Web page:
I’ve been fortunate enough to visit some truly beautiful places in Scandinavia during the winter months. Over the last six or seven years I’ve visited the area known as Swedish Lapland extensively; most especially the region of Norrbotten and the Luleå Archipelago which are located on the fringes of the Arctic Circle.
Of all the beautiful things I’ve seen, the Luleå Archipelago in winter is definitely one of my top five. A frozen expanse of endless white crispy snow and ice where once there was water, which glistens like crushed fragments of diamond and where the wind whispers chilly secrets in your ears. Nowhere else, apart from Svalbard, have I had the experience of such endlessness, where land and sky embrace one another and blend into a murky horizon creating a strange sense of detachment and being the only person in the world to experience it.
Well… you and your fellow snowmobiliers that is!
During my archipelago safari I had the company of five enthusiastic Travel Counsellors – all keen to experience something completely different and special. We decided to travel with two people per snowmobile, giving us the opportunity to swap around half-way.
One minute the track ahead was bathed in sunlight – blindingly white and dazzling – and the next it was as though it had been air-brushed by some giant hand making it eerily misty and ever so slightly intimidating. Our guide, well used to sudden weather changes, had told us to maintain a distance of about 30 metres between snowmobiles and now we understood why – this wasn’t just so we could follow one another…it was also so we didn’t lose one another! The mist was magical but soon evaporated to leave blue skies, sunshine and the return of our eternal horizon.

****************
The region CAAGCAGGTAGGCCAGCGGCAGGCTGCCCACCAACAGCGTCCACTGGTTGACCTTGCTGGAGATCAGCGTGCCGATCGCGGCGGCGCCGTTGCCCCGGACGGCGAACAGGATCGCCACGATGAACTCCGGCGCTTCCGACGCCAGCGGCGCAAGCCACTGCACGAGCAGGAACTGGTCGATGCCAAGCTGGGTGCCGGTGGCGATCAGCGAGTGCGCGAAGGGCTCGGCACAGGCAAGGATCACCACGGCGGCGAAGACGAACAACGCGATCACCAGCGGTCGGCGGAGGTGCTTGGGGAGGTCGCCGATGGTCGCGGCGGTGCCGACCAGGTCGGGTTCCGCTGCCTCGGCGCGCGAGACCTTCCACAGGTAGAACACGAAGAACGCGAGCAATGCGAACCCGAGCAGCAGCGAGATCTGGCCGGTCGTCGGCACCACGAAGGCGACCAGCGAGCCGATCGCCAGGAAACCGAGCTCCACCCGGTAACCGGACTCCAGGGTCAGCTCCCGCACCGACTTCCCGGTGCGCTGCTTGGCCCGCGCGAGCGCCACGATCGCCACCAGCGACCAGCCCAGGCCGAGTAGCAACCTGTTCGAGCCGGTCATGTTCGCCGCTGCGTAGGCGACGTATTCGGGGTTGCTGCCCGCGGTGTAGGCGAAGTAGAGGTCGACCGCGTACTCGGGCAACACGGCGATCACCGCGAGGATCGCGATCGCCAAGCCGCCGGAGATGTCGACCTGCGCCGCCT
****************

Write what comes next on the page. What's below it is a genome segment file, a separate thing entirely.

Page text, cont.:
The lack of obstacles such as trees and buildings, made it easy for us to pick up speed and set a course for the far outer reaches of the archipelago. Here the relative smoothness of the terrain is broken up by enormous mounds of pack-ice, created when smaller chunks of floating ice fuse together to form gigantic sculptures. When approaching by snowmobile these sculptures resemble distant snow-covered mountains and tricked us into believing they were further away than they actually were. We took the opportunity to park up and trudge through the snow to stand alongside them.
Even took the time for a sneaky selfie!
Fresh air and exercise are notoriously amazing for the appetite and, being a bunch of foodies, we were all ready for something to eat, though being in the middle of nowhere we expected this to be rather simple and likely to be accompanied by something from a thermos. It turned out that our guide was something of an expert with a BBQ – but nothing like the BBQs of numerous suburban back gardens! His was something rather special, a semi-permanent basecamp set up in preparation of a season of outdoor cooking. Perhaps one of the best BBQs we’ve ever eaten!
Snowmobiling is certainly the quickest way of travelling across Arctic snow and ice and is perfect for anyone who wants to see as much of their location as possible as their speed and agility allows you to cover considerable distance featuring a mixture of terrain from frozen sea, lake and fjord to mountain plateau and sprawling forest.
Of course, it’s also very important to remember that sometimes being in the Arctic is also just about being able to chill out – if you’ll forgive the pun!
If you’d like to experience a holiday in Swedish Lapland, take a look at our website www.scandinaviaonly.co.uk.